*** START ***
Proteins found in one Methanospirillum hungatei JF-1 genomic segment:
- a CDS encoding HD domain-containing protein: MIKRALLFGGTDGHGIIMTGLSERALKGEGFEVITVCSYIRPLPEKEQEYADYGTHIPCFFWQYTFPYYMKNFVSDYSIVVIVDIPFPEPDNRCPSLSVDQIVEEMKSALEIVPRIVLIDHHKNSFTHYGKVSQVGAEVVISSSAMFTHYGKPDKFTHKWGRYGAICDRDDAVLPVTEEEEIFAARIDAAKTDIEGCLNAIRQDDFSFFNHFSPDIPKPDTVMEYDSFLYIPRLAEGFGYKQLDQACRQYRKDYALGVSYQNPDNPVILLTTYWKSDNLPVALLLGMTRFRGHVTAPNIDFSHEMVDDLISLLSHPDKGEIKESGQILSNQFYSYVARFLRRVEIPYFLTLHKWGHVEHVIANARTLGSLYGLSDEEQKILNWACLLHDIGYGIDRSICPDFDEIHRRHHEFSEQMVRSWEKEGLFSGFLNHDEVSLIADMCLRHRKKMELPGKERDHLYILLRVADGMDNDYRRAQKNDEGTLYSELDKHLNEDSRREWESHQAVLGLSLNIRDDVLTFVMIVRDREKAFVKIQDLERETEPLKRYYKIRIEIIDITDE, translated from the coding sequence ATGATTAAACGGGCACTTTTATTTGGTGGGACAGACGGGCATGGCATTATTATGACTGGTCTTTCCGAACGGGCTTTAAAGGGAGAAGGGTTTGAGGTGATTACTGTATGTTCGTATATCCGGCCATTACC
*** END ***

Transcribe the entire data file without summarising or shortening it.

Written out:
Proteins found in one Methanospirillum hungatei JF-1 genomic segment:
- a CDS encoding HD domain-containing protein: MIKRALLFGGTDGHGIIMTGLSERALKGEGFEVITVCSYIRPLPEKEQEYADYGTHIPCFFWQYTFPYYMKNFVSDYSIVVIVDIPFPEPDNRCPSLSVDQIVEEMKSALEIVPRIVLIDHHKNSFTHYGKVSQVGAEVVISSSAMFTHYGKPDKFTHKWGRYGAICDRDDAVLPVTEEEEIFAARIDAAKTDIEGCLNAIRQDDFSFFNHFSPDIPKPDTVMEYDSFLYIPRLAEGFGYKQLDQACRQYRKDYALGVSYQNPDNPVILLTTYWKSDNLPVALLLGMTRFRGHVTAPNIDFSHEMVDDLISLLSHPDKGEIKESGQILSNQFYSYVARFLRRVEIPYFLTLHKWGHVEHVIANARTLGSLYGLSDEEQKILNWACLLHDIGYGIDRSICPDFDEIHRRHHEFSEQMVRSWEKEGLFSGFLNHDEVSLIADMCLRHRKKMELPGKERDHLYILLRVADGMDNDYRRAQKNDEGTLYSELDKHLNEDSRREWESHQAVLGLSLNIRDDVLTFVMIVRDREKAFVKIQDLERETEPLKRYYKIRIEIIDITDE, translated from the coding sequence ATGATTAAACGGGCACTTTTATTTGGTGGGACAGACGGGCATGGCATTATTATGACTGGTCTTTCCGAACGGGCTTTAAAGGGAGAAGGGTTTGAGGTGATTACTGTATGTTCGTATATCCGGCCATTACC